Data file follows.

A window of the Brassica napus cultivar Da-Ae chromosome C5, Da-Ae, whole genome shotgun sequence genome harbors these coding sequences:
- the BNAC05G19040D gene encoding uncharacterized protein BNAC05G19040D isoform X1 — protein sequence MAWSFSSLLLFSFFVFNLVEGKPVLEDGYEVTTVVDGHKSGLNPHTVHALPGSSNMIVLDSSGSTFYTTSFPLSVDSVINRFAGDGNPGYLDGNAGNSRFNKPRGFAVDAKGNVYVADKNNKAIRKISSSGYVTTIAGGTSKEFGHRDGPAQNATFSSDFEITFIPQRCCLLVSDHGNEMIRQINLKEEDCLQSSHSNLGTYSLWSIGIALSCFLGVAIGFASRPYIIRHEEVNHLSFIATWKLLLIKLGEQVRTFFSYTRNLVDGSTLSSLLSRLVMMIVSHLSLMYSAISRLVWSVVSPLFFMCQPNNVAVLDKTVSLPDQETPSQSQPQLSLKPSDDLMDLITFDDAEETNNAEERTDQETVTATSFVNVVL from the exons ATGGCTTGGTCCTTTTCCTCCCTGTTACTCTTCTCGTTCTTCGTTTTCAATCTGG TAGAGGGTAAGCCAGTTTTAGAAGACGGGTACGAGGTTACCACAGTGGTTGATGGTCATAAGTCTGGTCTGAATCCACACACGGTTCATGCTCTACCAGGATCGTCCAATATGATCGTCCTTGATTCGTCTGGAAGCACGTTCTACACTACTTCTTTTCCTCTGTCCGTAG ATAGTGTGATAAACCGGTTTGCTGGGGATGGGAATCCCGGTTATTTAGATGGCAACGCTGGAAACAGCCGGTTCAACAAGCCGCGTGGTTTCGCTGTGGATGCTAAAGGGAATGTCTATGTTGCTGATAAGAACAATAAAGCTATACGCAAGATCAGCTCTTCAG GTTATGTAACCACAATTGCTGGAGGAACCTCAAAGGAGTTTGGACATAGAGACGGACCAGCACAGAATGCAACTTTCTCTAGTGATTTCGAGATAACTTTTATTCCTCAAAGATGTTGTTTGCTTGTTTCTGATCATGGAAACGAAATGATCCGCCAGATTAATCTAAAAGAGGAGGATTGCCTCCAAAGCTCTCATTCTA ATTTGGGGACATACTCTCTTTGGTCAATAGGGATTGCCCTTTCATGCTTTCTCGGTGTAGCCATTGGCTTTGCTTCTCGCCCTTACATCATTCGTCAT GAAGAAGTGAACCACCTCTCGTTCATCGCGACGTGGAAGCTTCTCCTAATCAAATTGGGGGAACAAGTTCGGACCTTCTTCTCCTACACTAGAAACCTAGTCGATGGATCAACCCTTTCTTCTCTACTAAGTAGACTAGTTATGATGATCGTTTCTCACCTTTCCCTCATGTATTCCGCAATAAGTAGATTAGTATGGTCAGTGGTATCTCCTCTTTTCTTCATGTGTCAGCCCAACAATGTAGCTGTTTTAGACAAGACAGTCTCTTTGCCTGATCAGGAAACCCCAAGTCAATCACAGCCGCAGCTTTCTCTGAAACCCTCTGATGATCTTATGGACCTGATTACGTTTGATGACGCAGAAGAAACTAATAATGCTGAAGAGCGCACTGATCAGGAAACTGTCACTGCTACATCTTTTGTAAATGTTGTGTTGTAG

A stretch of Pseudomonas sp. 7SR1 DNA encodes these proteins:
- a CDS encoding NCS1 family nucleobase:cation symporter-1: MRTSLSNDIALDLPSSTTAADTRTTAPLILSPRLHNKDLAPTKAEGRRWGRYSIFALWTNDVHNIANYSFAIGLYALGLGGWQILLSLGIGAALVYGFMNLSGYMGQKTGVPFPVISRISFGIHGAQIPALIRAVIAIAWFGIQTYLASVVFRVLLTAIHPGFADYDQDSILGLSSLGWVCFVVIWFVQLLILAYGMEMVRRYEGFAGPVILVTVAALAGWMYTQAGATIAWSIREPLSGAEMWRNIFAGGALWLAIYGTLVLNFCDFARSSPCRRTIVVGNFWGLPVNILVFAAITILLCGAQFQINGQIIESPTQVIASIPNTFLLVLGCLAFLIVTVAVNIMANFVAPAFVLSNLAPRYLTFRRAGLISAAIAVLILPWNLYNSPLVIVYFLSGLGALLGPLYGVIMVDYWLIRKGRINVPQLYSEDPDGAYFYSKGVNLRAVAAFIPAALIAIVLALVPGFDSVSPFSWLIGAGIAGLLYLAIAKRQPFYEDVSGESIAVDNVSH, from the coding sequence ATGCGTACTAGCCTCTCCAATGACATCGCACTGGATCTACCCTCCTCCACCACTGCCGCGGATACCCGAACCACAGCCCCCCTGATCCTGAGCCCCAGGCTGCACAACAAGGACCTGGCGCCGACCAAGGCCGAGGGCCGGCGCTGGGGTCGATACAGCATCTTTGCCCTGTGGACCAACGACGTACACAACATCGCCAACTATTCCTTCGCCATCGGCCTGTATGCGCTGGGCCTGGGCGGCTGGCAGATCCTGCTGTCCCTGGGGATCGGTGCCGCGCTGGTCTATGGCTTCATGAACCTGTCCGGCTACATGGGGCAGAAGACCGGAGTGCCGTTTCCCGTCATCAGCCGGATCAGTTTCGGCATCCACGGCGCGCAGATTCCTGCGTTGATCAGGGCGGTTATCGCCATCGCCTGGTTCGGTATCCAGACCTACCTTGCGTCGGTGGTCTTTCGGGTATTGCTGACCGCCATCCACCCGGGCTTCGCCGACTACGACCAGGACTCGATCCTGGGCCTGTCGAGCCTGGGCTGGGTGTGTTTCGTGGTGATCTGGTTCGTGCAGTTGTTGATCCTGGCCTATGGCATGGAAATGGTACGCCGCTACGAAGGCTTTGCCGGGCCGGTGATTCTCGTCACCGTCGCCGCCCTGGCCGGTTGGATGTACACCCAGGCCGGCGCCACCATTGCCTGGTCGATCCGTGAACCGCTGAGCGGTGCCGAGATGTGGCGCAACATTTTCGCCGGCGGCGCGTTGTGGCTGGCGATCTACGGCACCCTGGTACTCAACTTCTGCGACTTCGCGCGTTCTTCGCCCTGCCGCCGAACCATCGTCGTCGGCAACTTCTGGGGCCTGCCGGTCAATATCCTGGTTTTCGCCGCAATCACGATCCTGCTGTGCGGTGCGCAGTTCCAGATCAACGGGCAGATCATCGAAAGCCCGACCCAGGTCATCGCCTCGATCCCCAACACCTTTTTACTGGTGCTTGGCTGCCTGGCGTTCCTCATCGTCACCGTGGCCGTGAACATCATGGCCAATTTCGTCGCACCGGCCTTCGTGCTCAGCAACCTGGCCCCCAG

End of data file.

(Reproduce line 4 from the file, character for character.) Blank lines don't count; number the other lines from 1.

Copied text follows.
- a CDS encoding NCS1 family nucleobase:cation symporter-1: MRTSLSNDIALDLPSSTTAADTRTTAPLILSPRLHNKDLAPTKAEGRRWGRYSIFALWTNDVHNIANYSFAIGLYALGLGGWQILLSLGIGAALVYGFMNLSGYMGQKTGVPFPVISRISFGIHGAQIPALIRAVIAIAWFGIQTYLASVVFRVLLTAIHPGFADYDQDSILGLSSLGWVCFVVIWFVQLLILAYGMEMVRRYEGFAGPVILVTVAALAGWMYTQAGATIAWSIREPLSGAEMWRNIFAGGALWLAIYGTLVLNFCDFARSSPCRRTIVVGNFWGLPVNILVFAAITILLCGAQFQINGQIIESPTQVIASIPNTFLLVLGCLAFLIVTVAVNIMANFVAPAFVLSNLAPRYLTFRRAGLISAAIAVLILPWNLYNSPLVIVYFLSGLGALLGPLYGVIMVDYWLIRKGRINVPQLYSEDPDGAYFYSKGVNLRAVAAFIPAALIAIVLALVPGFDSVSPFSWLIGAGIAGLLYLAIAKRQPFYEDVSGESIAVDNVSH, from the coding sequence ATGCGTACTAGCCTCTCCAATGACATCGCACTGGATCTACCCTCCTCCACCACTGCCGCGGATACCCGAACCACAGCCCCCCTGATCCTGAGCCCCAGGCTGCACAACAAGGACCTGGCGCCGACCAAGGCCGAGGGCCGGCGCTGGGGTCGATACAGCATCTTTGCCCTGTGGACCAACGACGTACACAACATCGCCAACTATTCCTTCGCCATCGGCCTGTATGCGCTGGGCCTGGGCGGCTGGCAGATCCTGCTGTCCCTGGGGATCGGTGCCGCGCTGGTCTATGGCTTCATGAACCTGTCCGGCTACATGGGGCAGAAGACCGGAGTGCCGTTTCCCGTCATCAGCCGGATCAGTTTCGGCATCCACGGCGCGCAGATTCCTGCGTTGATCAGGGCGGTTATCGCCATCGCCTGGTTCGGTATCCAGACCTACCTTGCGTCGGTGGTCTTTCGGGTATTGCTGACCGCCATCCACCCGGGCTTCGCCGACTACGACCAGGACTCGATCCTGGGCCTGTCGAGCCTGGGCTGGGTGTGTTTCGTGGTGATCTGGTTCGTGCAGTTGTTGATCCTGGCCTATGGCATGGAAATGGTACGCCGCTACGAAGGCTTTGCCGGGCCGGTGATTCTCGTCACCGTCGCCGCCCTGGCCGGTTGGATGTACACCCAGGCCGGCGCCACCATTGCCTGGTCGATCCGTGAACCGCTGAGCGGTGCCGAGATGTGGCGCAACATTTTCGCCGGCGGCGCGTTGTGGCTGGCGATCTACGGCACCCTGGTACTCAACTTCTGCGACTTCGCGCGTTCTTCGCCCTGCCGCCGAACCATCGTCGTCGGCAACTTCTGGGGCCTGCCGGTCAATATCCTGGTTTTCGCCGCAATCACGATCCTGCTGTGCGGTGCGCAGTTCCAGATCAACGGGCAGATCATCGAAAGCCCGACCCAGGTCATCGCCTCGATCCCCAACACCTTTTTACTGGTGCTTGGCTGCCTGGCGTTCCTCATCGTCACCGTGGCCGTGAACATCATGGCCAATTTCGTCGCACCGGCCTTCGTGCTCAGCAACCTGGCCCCCAG